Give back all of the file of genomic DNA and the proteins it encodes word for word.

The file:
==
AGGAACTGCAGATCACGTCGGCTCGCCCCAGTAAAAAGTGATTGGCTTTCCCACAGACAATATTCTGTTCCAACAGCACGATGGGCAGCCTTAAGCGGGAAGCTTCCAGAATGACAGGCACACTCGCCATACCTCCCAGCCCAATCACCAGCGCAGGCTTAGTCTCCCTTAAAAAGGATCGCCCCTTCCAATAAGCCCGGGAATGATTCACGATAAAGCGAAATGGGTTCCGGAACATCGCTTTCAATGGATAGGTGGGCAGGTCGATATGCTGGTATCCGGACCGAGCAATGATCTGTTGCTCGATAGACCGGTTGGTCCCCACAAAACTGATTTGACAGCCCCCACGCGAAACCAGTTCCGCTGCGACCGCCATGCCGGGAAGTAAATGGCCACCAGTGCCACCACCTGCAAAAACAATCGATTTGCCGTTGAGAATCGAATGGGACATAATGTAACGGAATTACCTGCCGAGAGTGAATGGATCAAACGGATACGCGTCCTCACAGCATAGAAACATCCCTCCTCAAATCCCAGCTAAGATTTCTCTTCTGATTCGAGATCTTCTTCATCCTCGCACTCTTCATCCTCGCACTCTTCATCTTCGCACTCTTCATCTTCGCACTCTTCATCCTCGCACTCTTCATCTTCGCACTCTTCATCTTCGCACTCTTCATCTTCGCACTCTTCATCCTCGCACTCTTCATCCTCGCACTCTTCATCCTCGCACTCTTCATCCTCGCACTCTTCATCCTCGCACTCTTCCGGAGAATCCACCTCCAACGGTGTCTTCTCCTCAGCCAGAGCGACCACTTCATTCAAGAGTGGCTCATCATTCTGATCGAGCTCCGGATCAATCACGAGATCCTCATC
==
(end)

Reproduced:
AGGAACTGCAGATCACGTCGGCTCGCCCCAGTAAAAAGTGATTGGCTTTCCCACAGACAATATTCTGTTCCAACAGCACGATGGGCAGCCTTAAGCGGGAAGCTTCCAGAATGACAGGCACACTCGCCATACCTCCCAGCCCAATCACCAGCGCAGGCTTAGTCTCCCTTAAAAAGGATCGCCCCTTCCAATAAGCCCGGGAATGATTCACGATAAAGCGAAATGGGTTCCGGAACATCGCTTTCAATGGATAGGTGGGCAGGTCGATATGCTGGTATCCGGACCGAGCAATGATCTGTTGCTCGATAGACCGGTTGGTCCCCACAAAACTGATTTGACAGCCCCCACGCGAAACCAGTTCCGCTGCGACCGCCATGCCGGGAAGTAAATGGCCACCAGTGCCACCACCTGCAAAAACAATCGATTTGCCGTTGAGAATCGAATGGGACATAATGTAACGGAATTACCTGCCGAGAGTGAATGGATCAAACGGATACGCGTCCTCACAGCATAGAAACATCCCTCCTCAAATCCCAGCTAAGATTTCTCTTCTGATTCGAGATCTTCTTCATCCTCGCACTCTTCATCCTCGCACTCTTCATCTTCGCACTCTTCATCTTCGCACTCTTCATCCTCGCACTCTTCATCTTCGCACTCTTCATCTTCGCACTCTTCATCTTCGCACTCTTCATCCTCGCACTCTTCATCCTCGCACTCTTCATCCTCGCACTCTTCATCCTCGCACTCTTCATCCTCGCACTCTTCCGGAGAATCCACCTCCAACGGTGTCTTCTCCTCAGCCAGAGCGACCACTTCATTCAAGAGTGGCTCATCATTCTGATCGAGCTCCGGATCAATCACGAGATCCTCATC